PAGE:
I am as much a sinner as you.  I have my confessed and unconfessed sins.  But, I am called by the Father God to repent and, after I have repented, stop repeating the sin.  I need to be held accountable.  I need others to hold me accountable.  I have and will continue to fail in being righteous.  Thankfully, the forgiveness of God in Christ has been poured out for you and me.  We are washed white as snow for eternity.  But, as one called to be holy, I cannot — must not — cheapen the priceless gift of Jesus Christ by asking for forgiveness and then boldly returning to bad habits, old ways, and repetitive sin.  Such actions carry powerful consequences that reach children, grandchildren, and great-grandchildren.

That being sad, God’s mercy is to thousands of generations of those who love Him.

There is opportunity in this moment.  God has allowed some of your sin to be exposed.  You have expressed sorrow and remorse.  But, confess it all.  Don’t persist in the theology of: “Forgive me.  Love me.  Let’s play golf.”  Confront the pain and grief that years of a repeated sin have caused.  Mourn the loss of the wife that, while sinful herself, remained loyal to your high calling as a Christian leader.  Grieve the loss of damaged relationships with your children.  Confront the reality of your choices.  Be heartsick.  Be sorry.  Be shamed.  Then, turn from your sin… and sin no more.

Watching you these past years, I fear that your bones have been wasting away and your strength drained as in the heat of summer.  Has God’s hand been pressing down on you?   I want this to stop.  Don’t you?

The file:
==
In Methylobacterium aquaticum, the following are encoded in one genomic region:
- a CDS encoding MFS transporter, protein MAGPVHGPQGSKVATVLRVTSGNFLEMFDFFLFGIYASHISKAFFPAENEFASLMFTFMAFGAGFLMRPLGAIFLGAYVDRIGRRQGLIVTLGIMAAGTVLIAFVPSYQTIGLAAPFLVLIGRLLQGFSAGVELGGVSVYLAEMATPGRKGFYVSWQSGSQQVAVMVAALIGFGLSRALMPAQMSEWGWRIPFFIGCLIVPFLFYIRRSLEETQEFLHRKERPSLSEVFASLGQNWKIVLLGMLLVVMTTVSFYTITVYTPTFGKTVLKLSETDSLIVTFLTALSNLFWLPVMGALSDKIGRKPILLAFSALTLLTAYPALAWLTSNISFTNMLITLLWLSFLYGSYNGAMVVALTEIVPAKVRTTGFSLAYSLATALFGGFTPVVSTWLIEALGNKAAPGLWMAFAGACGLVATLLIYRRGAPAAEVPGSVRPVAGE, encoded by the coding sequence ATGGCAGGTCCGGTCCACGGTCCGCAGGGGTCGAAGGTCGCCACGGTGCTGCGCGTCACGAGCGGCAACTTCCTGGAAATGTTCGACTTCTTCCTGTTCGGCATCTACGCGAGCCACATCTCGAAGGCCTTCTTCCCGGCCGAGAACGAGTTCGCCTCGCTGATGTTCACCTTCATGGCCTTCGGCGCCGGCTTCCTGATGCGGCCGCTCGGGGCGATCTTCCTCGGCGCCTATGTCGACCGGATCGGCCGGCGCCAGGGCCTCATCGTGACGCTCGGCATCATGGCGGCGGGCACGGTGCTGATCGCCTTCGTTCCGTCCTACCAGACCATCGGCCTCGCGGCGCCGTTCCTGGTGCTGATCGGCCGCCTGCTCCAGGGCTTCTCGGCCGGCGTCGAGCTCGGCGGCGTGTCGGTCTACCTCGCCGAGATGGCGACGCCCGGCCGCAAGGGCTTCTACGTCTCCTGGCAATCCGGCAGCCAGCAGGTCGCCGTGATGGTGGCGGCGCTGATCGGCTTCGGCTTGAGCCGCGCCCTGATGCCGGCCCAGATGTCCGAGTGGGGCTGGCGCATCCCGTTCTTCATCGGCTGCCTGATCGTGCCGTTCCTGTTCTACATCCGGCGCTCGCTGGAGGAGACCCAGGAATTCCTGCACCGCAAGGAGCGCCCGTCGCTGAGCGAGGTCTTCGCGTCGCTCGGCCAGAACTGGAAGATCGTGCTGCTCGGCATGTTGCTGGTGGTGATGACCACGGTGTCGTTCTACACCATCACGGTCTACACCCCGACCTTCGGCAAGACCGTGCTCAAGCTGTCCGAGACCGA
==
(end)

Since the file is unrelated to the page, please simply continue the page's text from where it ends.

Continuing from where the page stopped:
Stop with the “Forgive.  Love.  Let’s play golf.”  Start  new by proclaiming: “Yes, I am forgiven.  yes, Jesus loves me eternally.  Now I must not only face but live with the consequences of my sins.  With the Spirit’s help, I can change my ways.  I beg for mercy and discernment to properly handle the Word of Truth.  I put on the armor of God for continual battle against evil and remind others to do the same.”

This is part of a letter I wrote to my fallen friend.  “Two are better than one . . . for if they fall, one will lift up his fellow, but woe to him who is alone when he falls and has not another to lift him up . . .” (Ecclesiastes 4:10).  This letter is also a reminder to me.  My doubt of God’s Word and the sins that follow bear consequences, too.

It’s a mucky and twisted road we travel.  Danger lurks at every turn.  False security leaves us more vulnerable and places others at risk.  Therefore,

Lift your drooping hands and strengthen your weak knees, and make straight paths for your feet, so that what is lame may not be put out of joint but rather be healed . .  .

(Hebrews 12:12-17; 1 John 1:5-10)